I have recently started to remain barefooted more often. Largely because we are now in summer and it is fantastic to take the opportunity to wear summer clothes and leave the sock draw alone. However, there are incredible health benefits to spending more time barefooted, not only from a physical point of view, but also on a more spiritual level.

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Did you know that the feet are the most sensory-rich parts of the body? Huge concentrations of proprioceptors are in the feet, found within the joints, connective tissue and muscle. The feet alone have as many proprioceptors as the entire spinal column! [1] Here surely lies the science behind the art of reflexology? But wait a minute – what are proprioceptors?

Proprioceptors are nerve endings and sensory receptors located within our joints, connective tissue and muscles – not just in the feet but all over the body. Proprioception is the ability to perceive the motion and position of our body. When our proprioceptors identify pressure or movement, they send messages to the brain to understand orientation. What is important to remember that the feet are rich in proprioceptive nerve endings.

When walking barefoot, our tactile pathways feel the surface of the ground, proprioceptors respond to pressure, and the terrain creates slight imbalances that create neuro-muscular strength, spacial orientation, balance, and coordination. [1]

There is a constant flow of information regarding the status and function of the musculo-skeletal system from proprioceptors to the spinal cord and the brain. When there is a breakdown in communication, or when improper information is supplied, efficiency of movement decreases. This breakdown can cause minor to severe problems with postural coordination and/or joint alignment, ranging from an occasional “niggle” to the source of chronic, unresolved pain. [2]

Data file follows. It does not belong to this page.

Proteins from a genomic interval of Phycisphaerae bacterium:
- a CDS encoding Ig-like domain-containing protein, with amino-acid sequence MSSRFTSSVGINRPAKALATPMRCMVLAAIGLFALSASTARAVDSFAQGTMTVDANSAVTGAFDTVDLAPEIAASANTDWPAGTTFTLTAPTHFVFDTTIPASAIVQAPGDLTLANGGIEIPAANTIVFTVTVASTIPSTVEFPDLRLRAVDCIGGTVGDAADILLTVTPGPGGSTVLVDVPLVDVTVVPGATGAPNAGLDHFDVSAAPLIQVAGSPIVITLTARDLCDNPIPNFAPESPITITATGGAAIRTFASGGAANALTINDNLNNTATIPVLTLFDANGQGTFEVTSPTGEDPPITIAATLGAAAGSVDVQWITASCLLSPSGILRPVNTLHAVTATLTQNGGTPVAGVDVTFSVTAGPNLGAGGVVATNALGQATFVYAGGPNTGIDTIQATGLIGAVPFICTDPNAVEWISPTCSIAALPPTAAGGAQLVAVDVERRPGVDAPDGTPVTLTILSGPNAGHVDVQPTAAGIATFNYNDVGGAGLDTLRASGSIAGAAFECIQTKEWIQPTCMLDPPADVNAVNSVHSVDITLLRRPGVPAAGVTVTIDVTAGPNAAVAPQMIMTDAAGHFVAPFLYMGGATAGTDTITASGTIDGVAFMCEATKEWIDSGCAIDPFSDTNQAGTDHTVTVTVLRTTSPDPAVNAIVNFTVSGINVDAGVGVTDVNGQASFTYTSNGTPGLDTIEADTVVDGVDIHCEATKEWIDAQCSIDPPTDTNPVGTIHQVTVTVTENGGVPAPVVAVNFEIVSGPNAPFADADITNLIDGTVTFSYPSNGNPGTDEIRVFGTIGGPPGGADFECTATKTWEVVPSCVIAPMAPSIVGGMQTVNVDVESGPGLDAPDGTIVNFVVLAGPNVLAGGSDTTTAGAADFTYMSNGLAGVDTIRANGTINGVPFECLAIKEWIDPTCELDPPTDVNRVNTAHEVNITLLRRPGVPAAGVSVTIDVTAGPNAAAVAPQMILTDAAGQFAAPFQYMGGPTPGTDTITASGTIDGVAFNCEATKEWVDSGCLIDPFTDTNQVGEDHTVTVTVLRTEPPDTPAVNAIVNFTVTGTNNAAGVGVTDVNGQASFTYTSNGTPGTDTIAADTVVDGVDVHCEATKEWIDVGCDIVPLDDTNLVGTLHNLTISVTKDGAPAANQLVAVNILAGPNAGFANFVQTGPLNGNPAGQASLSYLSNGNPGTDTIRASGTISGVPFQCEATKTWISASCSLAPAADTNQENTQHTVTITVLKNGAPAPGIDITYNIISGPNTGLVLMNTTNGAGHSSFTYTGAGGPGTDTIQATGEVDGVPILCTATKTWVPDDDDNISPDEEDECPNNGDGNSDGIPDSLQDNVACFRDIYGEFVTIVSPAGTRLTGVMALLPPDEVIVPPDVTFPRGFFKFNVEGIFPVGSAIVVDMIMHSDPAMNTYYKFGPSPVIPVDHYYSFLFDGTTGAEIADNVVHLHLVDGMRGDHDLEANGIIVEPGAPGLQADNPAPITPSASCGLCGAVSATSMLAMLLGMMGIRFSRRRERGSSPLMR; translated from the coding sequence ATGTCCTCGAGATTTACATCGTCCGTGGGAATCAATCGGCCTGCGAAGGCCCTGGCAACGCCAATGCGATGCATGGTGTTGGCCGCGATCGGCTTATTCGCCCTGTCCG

Shoes create a barrier between the sensitive soles of our feet and the ground. By going barefoot, proprioceptors are optimally stimulated, and the sensory experience is opened up. Are we, as a modern society, shutting down an important sensory area by continually wearing shoes? Are we disconnecting ourselves from our surroundings? Could the continual wearing of shoes be a major player in inflammation and pain? There is growing evidence to support the idea that “free electrons from the earth neutralize the positively charged free radicals that are the hallmark of chronic inflammation.”[3] But this is for a separate blog post.

Spending time barefooted also encourages presence of mind and conscious awareness. While walking barefooted, the information sent via proprioceptors inhibit other peripheral sensory input. This creates focus and awareness; we become more tuned in to our surroundings.[1] I have found that it makes me more “present” or “in the moment”. Having the heightened sensory experiences from the soles of my feet connecting all the way up through my body allows a more intimate connection with my environment.

It is truly amazing and exhilarating to feel the cool wet grass under my feet, or the sharp stones of the beach making me wince and focus only on the moment, the now. It is surprising how warm our garden path feels under my feet when it still feels chilly enough to wear a sweater and body warmer. These small observations represent an enormous sensory dimension that we are all excluding from our lives through shoe-wearing.

As Dr. Kacie Flegal rightly states, “It is never too late to encourage the proprioceptive in our own bodies as we continue to grow new neural connections, even as we age. Often, it is this system that becomes inhibited as adults. We lose balance and focus in our bodies and our lives and, as a result, may lose profound connections to our environment, ourselves, and other people.” [1]

I believe all of the above have strong links to the science behind reflexology. I believe that reflexology treatments awaken the sensory proprioceptors that are largely dormant from our constant shoe-wearing.  Rediscover yourself barefoot. Let’s celebrate our feet, touch them, use them, let’s set them free!

References

[1] Dr. Kacie Flegal http://www.naturalchildmagazine.com/1210/barefoot-babies.htm

[2] Dr. Dan Lommell http://www.lommell.com/new_page_123.htm

[3] J Altern Complement Med. 2007 Nov;13(9):955-67.

Jackie Marsden MAR is a qualified reflexologist and independent consultant (Team Leader) for Neal’s Yard Remedies Organic. Jackie leads and mentors a growing team of consultants (many of whom are therapists integrating organic products into their existing businesses) via the NYRO social selling channel, holding regular team meetings, one-to-one coaching via phone and facetime, and a closed facebook group. All views are my own.